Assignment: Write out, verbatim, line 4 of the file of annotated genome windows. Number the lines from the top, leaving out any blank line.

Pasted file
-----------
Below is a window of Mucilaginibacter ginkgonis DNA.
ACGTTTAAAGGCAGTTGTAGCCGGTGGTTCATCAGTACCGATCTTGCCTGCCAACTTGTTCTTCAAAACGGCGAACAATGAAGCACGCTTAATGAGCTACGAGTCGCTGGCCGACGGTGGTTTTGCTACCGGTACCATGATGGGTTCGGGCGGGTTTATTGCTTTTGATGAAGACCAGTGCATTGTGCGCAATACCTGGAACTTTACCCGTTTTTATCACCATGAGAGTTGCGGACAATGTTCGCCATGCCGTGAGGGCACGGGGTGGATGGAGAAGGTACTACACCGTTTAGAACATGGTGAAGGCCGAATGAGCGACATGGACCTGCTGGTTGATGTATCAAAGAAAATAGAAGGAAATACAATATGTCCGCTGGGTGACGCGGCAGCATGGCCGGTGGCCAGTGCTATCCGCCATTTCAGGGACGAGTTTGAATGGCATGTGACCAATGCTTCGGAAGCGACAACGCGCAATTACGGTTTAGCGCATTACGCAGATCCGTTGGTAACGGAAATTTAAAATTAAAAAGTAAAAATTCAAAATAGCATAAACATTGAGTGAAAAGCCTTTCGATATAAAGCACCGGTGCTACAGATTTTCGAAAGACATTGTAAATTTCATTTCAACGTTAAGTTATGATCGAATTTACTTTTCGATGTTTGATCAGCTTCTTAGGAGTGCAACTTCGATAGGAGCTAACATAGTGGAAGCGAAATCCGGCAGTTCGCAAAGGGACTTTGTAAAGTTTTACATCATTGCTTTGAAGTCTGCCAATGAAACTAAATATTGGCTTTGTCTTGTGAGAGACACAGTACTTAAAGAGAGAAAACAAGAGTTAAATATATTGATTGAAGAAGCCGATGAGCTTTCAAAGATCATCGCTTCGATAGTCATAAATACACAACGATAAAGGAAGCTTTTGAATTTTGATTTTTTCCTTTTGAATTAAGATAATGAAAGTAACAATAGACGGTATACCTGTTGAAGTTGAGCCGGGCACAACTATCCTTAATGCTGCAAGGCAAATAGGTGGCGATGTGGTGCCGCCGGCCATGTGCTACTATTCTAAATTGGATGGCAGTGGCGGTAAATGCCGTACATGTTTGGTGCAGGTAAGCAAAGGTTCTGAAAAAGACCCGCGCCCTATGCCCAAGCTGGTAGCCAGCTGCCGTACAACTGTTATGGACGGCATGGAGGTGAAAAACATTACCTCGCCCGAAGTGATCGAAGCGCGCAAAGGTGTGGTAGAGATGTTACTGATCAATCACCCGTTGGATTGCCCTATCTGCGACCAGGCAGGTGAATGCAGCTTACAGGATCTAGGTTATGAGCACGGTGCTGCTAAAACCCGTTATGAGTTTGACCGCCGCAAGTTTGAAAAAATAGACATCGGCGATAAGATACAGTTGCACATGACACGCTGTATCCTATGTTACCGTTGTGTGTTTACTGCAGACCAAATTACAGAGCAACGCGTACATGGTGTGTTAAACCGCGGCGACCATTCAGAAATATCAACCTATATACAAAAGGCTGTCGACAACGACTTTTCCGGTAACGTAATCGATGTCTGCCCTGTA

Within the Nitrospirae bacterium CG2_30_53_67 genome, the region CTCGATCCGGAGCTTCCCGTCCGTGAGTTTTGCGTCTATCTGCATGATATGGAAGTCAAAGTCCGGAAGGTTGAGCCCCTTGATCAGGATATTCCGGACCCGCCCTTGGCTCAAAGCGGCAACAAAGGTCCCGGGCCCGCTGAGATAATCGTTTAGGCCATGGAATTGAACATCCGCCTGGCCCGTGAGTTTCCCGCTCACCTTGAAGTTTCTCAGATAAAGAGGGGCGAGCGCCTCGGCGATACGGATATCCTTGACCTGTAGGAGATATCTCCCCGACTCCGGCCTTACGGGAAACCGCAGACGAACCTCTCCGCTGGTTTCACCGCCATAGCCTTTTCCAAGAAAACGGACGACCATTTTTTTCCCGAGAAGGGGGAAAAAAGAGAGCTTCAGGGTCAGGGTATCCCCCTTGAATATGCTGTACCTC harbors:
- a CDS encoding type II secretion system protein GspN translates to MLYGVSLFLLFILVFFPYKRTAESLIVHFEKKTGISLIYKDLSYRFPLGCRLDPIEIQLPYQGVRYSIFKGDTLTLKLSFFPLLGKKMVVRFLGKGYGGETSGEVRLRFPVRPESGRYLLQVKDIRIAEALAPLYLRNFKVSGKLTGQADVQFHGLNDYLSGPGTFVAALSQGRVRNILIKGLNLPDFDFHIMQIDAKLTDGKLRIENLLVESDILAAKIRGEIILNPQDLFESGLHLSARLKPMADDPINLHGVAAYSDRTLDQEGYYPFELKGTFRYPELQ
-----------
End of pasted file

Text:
- a CDS encoding type II secretion system protein GspN translates to MLYGVSLFLLFILVFFPYKRTAESLIVHFEKKTGISLIYKDLSYRFPLGCRLDPIEIQLPYQGVRYSIFKGDTLTLKLSFFPLLGKKMVVRFLGKGYGGETSGEVRLRFPVRPESGRYLLQVKDIRIAEALAPLYLRNFKVSGKLTGQADVQFHGLNDYLSGPGTFVAALSQGRVRNILIKGLNLPDFDFHIMQIDAKLTDGKLRIENLLVESDILAAKIRGEIILNPQDLFESGLHLSARLKPMADDPINLHGVAAYSDRTLDQEGYYPFELKGTFRYPELQ